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Klaus Fuchs

At the beginning of the Cold War, British and American spy agencies became aware of extensive Soviet infiltration of some of their top secret facilities during World War II, when the Soviet Union was a supposed to be working with the allies against Nazi Germany.

In January 1950, Klaus Fuchs confessed to British investigators that he had been spying for the Soviet Union. He provided information that the Soviets had acquired an agent in Berkeley, California. This agent informed the Soviet Union about electromagnetic separation research of uranium-235 in 1942. At this point Fuchs was interviewed by both British and American intelligence agencies. Fuchs told investigators he had given key documents to the Soviet Union during the war while he worked in America. Fuchs, a theoretical physicist who escaped Nazi Germany and was recruited by the British, had been sent to the U.S. as part of the British mission to the Manhattan Project.

Fuchs’ information implicated a U.S. citizen, Harry Gold, who became a key witness in the following trials of co-conspirators of what was to be known as the Rosenberg spy ring in the United States. Gold was arrested on 23rd May 1950 and confessed, at the same time identifying David Greenglass as a co-conspirator.

David Greenglass

On 15th June 1950 Greenglass was arrested by the FBI and charged with espionage. It wasn’t long before he confessed to having passed secret information on to the USSR through Harry Gold. Greenglass then claimed that his sister Ethel, wife of Julius Rosenberg, had been instrumental in recruiting him as a spy for the U.S.S.R. and provided testimony that helped convict his sister and brother-in-law. Greenglass was convicted of spying and served just over nine years in prison.

Morton Sobell

Morton Sobell was an American engineer who was spying for the Soviet Union when it was an ally of the United States during late World War II. He was part of the Rosenberg spy ring and recruited as a spy in the summer of 1944. Sobell worked on government military contracts in the 1940s. After the arrest of David Greenglass, Morton Sobell fled with his family to Mexico City, but couldn’t leave Mexico to travel to Europe as he didn’t have a passport. Sobell was eventually arrested by Mexican police for an attempted bank robbery.  He was turned over to U.S. law officers and arrested. In 1951 Sobell was tried and convicted of espionage. He was sentenced to 30 years in prison.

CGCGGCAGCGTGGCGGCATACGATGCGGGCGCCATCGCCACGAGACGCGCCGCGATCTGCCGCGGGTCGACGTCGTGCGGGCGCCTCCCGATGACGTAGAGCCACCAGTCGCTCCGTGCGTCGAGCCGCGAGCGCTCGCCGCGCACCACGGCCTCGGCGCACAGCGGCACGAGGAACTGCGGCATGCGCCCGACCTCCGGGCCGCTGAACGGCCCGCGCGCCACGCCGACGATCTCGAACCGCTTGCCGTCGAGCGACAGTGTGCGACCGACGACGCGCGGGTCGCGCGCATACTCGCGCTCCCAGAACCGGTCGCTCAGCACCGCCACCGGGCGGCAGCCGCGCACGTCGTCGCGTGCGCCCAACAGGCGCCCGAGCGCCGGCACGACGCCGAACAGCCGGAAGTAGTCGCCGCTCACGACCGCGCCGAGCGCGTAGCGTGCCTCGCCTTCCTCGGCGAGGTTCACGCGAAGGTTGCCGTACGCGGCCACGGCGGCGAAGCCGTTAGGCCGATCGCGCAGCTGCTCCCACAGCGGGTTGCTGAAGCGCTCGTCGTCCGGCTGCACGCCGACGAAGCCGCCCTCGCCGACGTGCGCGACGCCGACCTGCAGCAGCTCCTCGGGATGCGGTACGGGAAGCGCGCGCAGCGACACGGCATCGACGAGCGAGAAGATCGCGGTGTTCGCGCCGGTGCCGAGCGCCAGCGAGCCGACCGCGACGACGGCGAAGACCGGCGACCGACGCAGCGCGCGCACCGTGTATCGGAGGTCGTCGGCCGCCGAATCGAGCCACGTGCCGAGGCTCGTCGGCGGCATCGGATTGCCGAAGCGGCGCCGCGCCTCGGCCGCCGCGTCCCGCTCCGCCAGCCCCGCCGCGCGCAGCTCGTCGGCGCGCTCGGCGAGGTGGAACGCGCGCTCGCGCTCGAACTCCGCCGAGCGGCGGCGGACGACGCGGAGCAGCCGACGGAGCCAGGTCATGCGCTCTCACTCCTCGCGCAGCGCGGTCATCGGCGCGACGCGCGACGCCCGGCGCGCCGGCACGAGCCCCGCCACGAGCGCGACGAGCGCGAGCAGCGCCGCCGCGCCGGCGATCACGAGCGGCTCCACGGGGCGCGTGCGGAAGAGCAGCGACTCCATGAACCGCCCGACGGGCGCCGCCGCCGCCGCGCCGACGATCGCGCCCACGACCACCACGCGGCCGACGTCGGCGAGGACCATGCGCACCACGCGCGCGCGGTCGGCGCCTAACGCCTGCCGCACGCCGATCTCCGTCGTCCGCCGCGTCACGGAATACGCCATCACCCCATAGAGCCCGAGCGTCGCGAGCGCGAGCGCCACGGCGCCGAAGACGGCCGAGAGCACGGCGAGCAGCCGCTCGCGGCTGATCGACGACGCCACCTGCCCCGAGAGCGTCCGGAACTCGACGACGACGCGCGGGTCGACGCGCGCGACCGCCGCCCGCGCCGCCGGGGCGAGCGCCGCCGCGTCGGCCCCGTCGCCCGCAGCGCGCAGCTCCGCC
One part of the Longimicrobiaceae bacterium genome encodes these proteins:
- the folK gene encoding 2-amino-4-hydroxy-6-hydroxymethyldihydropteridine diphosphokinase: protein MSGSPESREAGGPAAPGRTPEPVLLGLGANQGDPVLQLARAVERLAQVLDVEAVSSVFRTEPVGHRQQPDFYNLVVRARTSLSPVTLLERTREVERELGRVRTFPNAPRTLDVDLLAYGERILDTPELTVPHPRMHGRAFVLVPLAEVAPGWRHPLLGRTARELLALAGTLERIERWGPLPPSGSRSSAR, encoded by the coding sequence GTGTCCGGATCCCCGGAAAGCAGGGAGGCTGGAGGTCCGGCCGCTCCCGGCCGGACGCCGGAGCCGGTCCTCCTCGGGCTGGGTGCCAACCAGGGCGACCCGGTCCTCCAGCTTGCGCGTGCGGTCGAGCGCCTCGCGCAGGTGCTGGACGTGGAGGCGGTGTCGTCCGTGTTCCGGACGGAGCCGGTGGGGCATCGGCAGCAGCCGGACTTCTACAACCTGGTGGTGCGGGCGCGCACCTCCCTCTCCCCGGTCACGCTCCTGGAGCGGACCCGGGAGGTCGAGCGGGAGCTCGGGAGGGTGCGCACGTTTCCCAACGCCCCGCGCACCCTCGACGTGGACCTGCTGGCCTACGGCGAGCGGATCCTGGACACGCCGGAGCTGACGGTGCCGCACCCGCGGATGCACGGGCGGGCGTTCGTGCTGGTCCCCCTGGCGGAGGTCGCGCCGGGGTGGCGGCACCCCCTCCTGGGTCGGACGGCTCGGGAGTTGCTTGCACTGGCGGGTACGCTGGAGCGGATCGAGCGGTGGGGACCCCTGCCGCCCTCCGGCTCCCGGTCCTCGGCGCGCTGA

Released in 1969 after serving 17 years and 9 months in prison, Sobell, at the age of 91, was interviewed about the case whereupon he admitted for the first time that he had given military secrets to the Soviets during World War II.

Sobell died at the age of 101 on December 26th 2018 and was the last-surviving member of the Rosenberg spy ring.

Julius & Ethel Rosenberg

On 29th March 1951, husband and wife Julius & Ethel Rosenberg were convicted of espionage in the US District Court for the Southern District of New York. A week later they were sentenced to death.

Julius Rosenberg was born to Russian immigrants on 12th May 1918 in New York City. In 1940 he joined the Army Signal Corps Engineering Labs at Fort Monmouth in New Jersey where he worked as an engineer-inspector. Important electronics, communications, radar and guided missile control research was undertaken at Fort Monmouth during World War II. Rosenberg was recruited to spy for the Soviet Union on Labor Day 1942 by Soviet spymaster Semyon Semyonov.

On 17th June 1950 Julius Rosenberg was arrested and accused of espionage. In the following August Rosenberg’s wife, Ethel, was also arrested.

The case of the Rosenbergs was seen at the time as clear-cut and it has been said that U.S. prosecutors were determined to send a message to the Soviet Union and the execution of the Rosenbergs was an unequivocal ‘don’t mess with us’ message to anyone caught spying against the United States.

Ethel Rosenberg in particular has lately been seen as a tragic figure caught up in the lies, deceit and treasonous activities of her husband, Julius. Even now there have been calls for Ethel Rosenberg to be posthumously pardoned.

Never the less, both Rosenbergs were found guilty and sentenced to death. But in an interesting footnote to the case of the Rosenberg conspiracy, Roy Marcus Cohn was a U.S. Department of Justice prosecutor at the trial of Julius and Ethel Rosenberg, which concluded with the Rosenbergs’ executions in 1953. Cohn became Senator Joseph McCarthy’s chief counsel in the period commonly known for the purging of suspected communists from all walks of American life. These days McCarthyism is known more as a witch hunt. Cohn became closely associated with McCarthyism and its downfall and later in life Cohn represented one Donald J. Trump in his early business career and became Trump’s personal lawyer.

After their trial and conviction, the Rosenbergs were transferred to New York State’s Sing Sing Correctional Facility in Ossining, New York. On the 19th June 1953 Julius Rosenberg’s execution by electric shock was carried out without a hitch.

Ethel Rosenberg was not to be so lucky. After the normal course of three electric shocks doctors determined Ethel’s heart was still beating. A further two electric shocks were applied and witnesses reported seeing smoke rising from Ethel’s head. She was declared dead after five electric shocks had been applied.

The Rosenbergs were survived by two very young sons.

Copyright © Tom Kane 2020

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